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Date: 1767

"Love has made me stout and strong; /Has given me a charm, / Will not suffer me to fall; / Has steel'd my heart, and nerv'd my arm, / To guard my precious all."

— Garrick, David (1717-1779)

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Date: 1772

"Oh! if my fate depends upon her looks, they must be iron hearts that can withstand 'em."

— Cumberland, Richard (1732-1811)

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Date: 1774

"Oh, there's been precious doings with the Hearts of Steel"

— Cumberland, Richard (1732-1811)

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Date: 1775

"But, O, my brother! if thou hast a heart / That is not steel'd with stoic apathy / Against the magic of all-conqu'ring love, / Beware of beauty's pow'r; for she has charms / Wou'd melt the frozen breast of hoary age, / Or draw the lonely hermit from his cell / To gaze upon her."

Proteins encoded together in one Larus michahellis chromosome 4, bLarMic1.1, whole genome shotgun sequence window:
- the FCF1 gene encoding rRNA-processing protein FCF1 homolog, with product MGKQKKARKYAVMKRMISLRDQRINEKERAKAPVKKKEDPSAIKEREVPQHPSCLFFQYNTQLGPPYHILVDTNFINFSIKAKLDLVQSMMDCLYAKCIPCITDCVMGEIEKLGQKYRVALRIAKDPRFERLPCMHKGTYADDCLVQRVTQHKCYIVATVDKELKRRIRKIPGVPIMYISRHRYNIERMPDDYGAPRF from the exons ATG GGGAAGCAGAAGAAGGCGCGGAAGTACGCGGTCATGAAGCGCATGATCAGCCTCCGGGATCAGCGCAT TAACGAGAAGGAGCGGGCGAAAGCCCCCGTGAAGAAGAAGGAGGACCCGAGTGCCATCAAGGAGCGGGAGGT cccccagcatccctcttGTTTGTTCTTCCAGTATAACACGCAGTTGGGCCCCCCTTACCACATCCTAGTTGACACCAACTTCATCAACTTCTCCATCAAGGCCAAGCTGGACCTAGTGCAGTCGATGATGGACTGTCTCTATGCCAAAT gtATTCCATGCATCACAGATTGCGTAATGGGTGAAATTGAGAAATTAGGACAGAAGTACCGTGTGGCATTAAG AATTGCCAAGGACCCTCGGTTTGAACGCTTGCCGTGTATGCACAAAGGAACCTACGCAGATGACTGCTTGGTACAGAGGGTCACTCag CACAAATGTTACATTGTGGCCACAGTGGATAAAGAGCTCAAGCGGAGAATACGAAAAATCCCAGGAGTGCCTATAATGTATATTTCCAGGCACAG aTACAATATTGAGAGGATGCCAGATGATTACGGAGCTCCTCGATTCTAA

— Francklin, Thomas (1721-1784)

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Date: February 15, 1776

"George, steel your heart, steel your heart, you Rogue."

— Cowley [née Parkhouse], Hannah (1743-1809)

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Date: 1777

"Pale-eyed Affright, his heart of silver hue, / In vain essayed her bosom to acale."

— Chatterton, Thomas (1752-1770)

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Date: 1779

"Then steel your mind, to bear the story's horror."

— Cowley [née Parkhouse], Hannah (1743-1809)

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Date: 1784

"No, Edwitha--you have a native dignity of mind incapable of degradation or alloy."

— Holcroft, Thomas (1745-1809)

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Date: 1784

" I am form'd horribly robust, as thou art, without a grain of sensibility--a heart of stone, and nerves of cast iron"

— Andrews, Miles Peter (1742-1814)

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Date: 1785

"While in high life our hearts the fashions steel, / Too gay to listen, and too fine to feel--"

— Cumberland, Richard (1732-1811)

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The Mind is a Metaphor is authored by Brad Pasanek, Assistant Professor of English, University of Virginia.